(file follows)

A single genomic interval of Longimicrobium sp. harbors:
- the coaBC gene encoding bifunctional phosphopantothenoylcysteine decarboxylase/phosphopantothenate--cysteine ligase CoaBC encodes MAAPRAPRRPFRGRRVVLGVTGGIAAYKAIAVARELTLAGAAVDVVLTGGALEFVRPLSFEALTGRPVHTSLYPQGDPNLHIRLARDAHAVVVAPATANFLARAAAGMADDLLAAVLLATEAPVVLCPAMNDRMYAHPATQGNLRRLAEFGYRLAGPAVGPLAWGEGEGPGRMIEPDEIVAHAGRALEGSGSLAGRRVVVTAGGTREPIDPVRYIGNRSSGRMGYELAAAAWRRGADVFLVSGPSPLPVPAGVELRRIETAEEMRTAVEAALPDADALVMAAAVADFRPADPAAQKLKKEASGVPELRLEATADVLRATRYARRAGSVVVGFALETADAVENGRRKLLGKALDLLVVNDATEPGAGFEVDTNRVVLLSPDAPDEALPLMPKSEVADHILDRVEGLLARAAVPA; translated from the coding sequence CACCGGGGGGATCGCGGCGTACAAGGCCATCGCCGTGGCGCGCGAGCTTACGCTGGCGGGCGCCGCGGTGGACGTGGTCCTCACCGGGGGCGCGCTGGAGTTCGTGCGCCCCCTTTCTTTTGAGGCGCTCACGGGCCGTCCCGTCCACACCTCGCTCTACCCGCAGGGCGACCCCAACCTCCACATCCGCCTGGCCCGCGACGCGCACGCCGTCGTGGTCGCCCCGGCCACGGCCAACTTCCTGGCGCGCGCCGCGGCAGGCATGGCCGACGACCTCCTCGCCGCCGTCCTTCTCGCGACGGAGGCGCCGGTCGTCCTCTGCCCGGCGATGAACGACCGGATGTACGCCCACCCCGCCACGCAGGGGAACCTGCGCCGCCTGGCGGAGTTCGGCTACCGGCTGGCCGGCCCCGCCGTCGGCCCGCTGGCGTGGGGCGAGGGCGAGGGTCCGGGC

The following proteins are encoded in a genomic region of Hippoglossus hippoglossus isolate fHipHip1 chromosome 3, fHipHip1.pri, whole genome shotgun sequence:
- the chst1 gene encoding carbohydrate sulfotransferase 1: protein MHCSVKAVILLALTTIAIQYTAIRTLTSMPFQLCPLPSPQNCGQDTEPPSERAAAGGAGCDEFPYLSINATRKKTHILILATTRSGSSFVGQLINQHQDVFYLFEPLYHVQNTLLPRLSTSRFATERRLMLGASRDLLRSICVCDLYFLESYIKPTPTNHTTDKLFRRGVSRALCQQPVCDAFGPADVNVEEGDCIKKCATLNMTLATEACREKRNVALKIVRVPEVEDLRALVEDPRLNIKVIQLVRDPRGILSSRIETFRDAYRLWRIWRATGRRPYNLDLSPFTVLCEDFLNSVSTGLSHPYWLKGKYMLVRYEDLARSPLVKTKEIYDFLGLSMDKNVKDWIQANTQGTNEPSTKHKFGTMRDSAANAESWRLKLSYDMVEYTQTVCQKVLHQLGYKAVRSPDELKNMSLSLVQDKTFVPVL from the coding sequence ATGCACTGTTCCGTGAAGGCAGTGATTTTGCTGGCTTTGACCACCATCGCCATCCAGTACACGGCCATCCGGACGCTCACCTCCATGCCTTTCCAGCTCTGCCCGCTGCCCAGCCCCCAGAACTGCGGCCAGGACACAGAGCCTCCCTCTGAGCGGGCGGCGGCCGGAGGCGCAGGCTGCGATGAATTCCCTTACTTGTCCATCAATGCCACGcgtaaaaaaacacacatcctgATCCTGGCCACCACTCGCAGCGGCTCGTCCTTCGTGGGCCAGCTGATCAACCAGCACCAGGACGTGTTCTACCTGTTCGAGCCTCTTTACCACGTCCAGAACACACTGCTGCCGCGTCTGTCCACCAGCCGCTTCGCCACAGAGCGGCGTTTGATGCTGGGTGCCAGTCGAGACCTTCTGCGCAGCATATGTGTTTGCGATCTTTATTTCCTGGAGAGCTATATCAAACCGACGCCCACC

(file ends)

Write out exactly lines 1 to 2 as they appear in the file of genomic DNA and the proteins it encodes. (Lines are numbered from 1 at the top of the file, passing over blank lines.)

A single genomic interval of Longimicrobium sp. harbors:
- the coaBC gene encoding bifunctional phosphopantothenoylcysteine decarboxylase/phosphopantothenate--cysteine ligase CoaBC encodes MAAPRAPRRPFRGRRVVLGVTGGIAAYKAIAVARELTLAGAAVDVVLTGGALEFVRPLSFEALTGRPVHTSLYPQGDPNLHIRLARDAHAVVVAPATANFLARAAAGMADDLLAAVLLATEAPVVLCPAMNDRMYAHPATQGNLRRLAEFGYRLAGPAVGPLAWGEGEGPGRMIEPDEIVAHAGRALEGSGSLAGRRVVVTAGGTREPIDPVRYIGNRSSGRMGYELAAAAWRRGADVFLVSGPSPLPVPAGVELRRIETAEEMRTAVEAALPDADALVMAAAVADFRPADPAAQKLKKEASGVPELRLEATADVLRATRYARRAGSVVVGFALETADAVENGRRKLLGKALDLLVVNDATEPGAGFEVDTNRVVLLSPDAPDEALPLMPKSEVADHILDRVEGLLARAAVPA; translated from the coding sequence CACCGGGGGGATCGCGGCGTACAAGGCCATCGCCGTGGCGCGCGAGCTTACGCTGGCGGGCGCCGCGGTGGACGTGGTCCTCACCGGGGGCGCGCTGGAGTTCGTGCGCCCCCTTTCTTTTGAGGCGCTCACGGGCCGTCCCGTCCACACCTCGCTCTACCCGCAGGGCGACCCCAACCTCCACATCCGCCTGGCCCGCGACGCGCACGCCGTCGTGGTCGCCCCGGCCACGGCCAACTTCCTGGCGCGCGCCGCGGCAGGCATGGCCGACGACCTCCTCGCCGCCGTCCTTCTCGCGACGGAGGCGCCGGTCGTCCTCTGCCCGGCGATGAACGACCGGATGTACGCCCACCCCGCCACGCAGGGGAACCTGCGCCGCCTGGCGGAGTTCGGCTACCGGCTGGCCGGCCCCGCCGTCGGCCCGCTGGCGTGGGGCGAGGGCGAGGGTCCGGGC